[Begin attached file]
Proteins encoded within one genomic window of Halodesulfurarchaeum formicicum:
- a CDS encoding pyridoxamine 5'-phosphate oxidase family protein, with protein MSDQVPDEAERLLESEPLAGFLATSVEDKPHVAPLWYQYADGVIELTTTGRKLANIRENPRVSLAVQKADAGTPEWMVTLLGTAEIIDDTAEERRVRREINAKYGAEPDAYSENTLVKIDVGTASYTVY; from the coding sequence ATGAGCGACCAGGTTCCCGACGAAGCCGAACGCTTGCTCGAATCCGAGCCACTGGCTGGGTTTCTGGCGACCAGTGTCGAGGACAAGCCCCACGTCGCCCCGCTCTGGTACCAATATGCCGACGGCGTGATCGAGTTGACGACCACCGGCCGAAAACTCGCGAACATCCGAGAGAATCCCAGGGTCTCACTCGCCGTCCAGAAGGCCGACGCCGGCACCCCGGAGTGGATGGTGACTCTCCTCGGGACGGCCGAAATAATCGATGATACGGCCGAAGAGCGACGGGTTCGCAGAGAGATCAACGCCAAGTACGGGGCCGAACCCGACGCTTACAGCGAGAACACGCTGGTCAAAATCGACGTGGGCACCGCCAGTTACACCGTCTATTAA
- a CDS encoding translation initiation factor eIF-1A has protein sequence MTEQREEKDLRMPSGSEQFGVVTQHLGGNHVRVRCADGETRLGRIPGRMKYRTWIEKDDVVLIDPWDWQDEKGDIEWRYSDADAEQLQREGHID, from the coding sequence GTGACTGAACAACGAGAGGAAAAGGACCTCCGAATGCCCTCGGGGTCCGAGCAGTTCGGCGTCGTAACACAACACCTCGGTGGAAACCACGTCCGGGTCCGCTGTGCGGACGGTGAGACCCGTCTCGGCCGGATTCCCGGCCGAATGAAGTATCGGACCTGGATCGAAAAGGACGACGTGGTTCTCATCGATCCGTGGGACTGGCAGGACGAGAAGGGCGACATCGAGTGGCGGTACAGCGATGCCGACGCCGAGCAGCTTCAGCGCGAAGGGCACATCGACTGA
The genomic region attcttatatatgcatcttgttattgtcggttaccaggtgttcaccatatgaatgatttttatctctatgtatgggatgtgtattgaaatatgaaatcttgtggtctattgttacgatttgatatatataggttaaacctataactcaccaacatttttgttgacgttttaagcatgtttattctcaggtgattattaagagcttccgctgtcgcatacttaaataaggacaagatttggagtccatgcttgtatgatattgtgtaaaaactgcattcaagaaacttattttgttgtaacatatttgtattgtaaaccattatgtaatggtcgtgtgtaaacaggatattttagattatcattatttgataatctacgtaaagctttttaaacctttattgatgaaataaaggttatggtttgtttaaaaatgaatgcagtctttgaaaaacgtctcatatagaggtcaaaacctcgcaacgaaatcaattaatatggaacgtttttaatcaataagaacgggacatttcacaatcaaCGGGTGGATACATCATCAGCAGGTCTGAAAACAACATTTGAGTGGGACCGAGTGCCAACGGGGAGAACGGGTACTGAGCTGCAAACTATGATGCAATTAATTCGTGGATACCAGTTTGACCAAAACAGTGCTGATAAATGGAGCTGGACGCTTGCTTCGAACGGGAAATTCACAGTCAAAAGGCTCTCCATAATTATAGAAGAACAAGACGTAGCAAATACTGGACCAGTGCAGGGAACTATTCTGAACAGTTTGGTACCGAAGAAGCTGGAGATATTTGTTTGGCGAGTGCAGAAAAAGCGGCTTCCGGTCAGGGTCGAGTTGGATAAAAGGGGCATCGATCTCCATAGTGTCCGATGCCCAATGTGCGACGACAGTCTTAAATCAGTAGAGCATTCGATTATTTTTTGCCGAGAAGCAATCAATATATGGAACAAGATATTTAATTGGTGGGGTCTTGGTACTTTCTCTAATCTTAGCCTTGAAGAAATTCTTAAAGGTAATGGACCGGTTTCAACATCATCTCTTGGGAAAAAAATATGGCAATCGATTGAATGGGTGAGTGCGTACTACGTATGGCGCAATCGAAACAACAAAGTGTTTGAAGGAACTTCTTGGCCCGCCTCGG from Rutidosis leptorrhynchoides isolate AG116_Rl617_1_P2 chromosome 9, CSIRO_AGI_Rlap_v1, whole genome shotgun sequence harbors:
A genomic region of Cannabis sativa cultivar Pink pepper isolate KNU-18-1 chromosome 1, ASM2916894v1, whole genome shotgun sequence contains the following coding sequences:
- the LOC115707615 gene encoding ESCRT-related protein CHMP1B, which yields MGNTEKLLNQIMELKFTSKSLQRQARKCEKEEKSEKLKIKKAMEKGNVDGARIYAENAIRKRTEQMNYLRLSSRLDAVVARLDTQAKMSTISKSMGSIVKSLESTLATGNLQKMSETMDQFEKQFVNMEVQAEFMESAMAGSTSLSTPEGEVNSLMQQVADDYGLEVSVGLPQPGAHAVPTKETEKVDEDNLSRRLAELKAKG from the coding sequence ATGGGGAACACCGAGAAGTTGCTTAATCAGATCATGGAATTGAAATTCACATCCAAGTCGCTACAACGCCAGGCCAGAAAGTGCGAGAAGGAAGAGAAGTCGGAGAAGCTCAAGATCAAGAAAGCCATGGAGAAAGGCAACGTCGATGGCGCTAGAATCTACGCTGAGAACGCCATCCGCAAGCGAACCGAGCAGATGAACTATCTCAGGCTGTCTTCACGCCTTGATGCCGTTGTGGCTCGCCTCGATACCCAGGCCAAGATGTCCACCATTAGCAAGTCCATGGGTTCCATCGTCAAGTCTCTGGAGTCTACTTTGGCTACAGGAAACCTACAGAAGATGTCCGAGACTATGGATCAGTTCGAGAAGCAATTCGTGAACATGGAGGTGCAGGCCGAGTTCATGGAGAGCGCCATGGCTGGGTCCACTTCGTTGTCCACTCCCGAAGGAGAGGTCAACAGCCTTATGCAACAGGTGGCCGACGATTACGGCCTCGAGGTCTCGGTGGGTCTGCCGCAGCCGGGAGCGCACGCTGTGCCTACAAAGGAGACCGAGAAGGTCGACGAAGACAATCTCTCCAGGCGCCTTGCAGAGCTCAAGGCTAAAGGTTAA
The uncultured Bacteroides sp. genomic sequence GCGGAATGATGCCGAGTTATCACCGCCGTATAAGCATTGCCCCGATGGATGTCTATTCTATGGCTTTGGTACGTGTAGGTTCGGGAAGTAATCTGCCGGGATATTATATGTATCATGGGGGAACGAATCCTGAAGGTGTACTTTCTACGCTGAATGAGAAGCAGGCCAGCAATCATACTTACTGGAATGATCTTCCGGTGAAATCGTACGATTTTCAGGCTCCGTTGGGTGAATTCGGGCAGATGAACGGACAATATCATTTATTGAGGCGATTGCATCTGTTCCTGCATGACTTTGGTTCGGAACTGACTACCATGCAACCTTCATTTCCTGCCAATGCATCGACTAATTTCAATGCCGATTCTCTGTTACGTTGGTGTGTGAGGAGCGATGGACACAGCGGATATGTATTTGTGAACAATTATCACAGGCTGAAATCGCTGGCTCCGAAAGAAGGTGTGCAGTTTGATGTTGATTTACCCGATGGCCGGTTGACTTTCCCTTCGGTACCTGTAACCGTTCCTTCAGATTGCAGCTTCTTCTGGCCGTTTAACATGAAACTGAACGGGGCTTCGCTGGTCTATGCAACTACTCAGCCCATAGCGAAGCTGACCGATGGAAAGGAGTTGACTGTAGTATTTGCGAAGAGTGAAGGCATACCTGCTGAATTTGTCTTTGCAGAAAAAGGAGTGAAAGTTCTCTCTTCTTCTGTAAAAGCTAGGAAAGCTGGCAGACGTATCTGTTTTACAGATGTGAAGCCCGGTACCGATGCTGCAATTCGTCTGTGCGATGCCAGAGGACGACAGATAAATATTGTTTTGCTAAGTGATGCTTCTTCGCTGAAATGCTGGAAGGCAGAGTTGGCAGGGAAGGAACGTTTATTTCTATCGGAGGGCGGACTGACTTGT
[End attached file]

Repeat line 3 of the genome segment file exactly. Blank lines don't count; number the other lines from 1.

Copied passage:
- a CDS encoding translation initiation factor eIF-1A has protein sequence MTEQREEKDLRMPSGSEQFGVVTQHLGGNHVRVRCADGETRLGRIPGRMKYRTWIEKDDVVLIDPWDWQDEKGDIEWRYSDADAEQLQREGHID, from the coding sequence GTGACTGAACAACGAGAGGAAAAGGACCTCCGAATGCCCTCGGGGTCCGAGCAGTTCGGCGTCGTAACACAACACCTCGGTGGAAACCACGTCCGGGTCCGCTGTGCGGACGGTGAGACCCGTCTCGGCCGGATTCCCGGCCGAATGAAGTATCGGACCTGGATCGAAAAGGACGACGTGGTTCTCATCGATCCGTGGGACTGGCAGGACGAGAAGGGCGACATCGAGTGGCGGTACAGCGATGCCGACGCCGAGCAGCTTCAGCGCGAAGGGCACATCGACTGA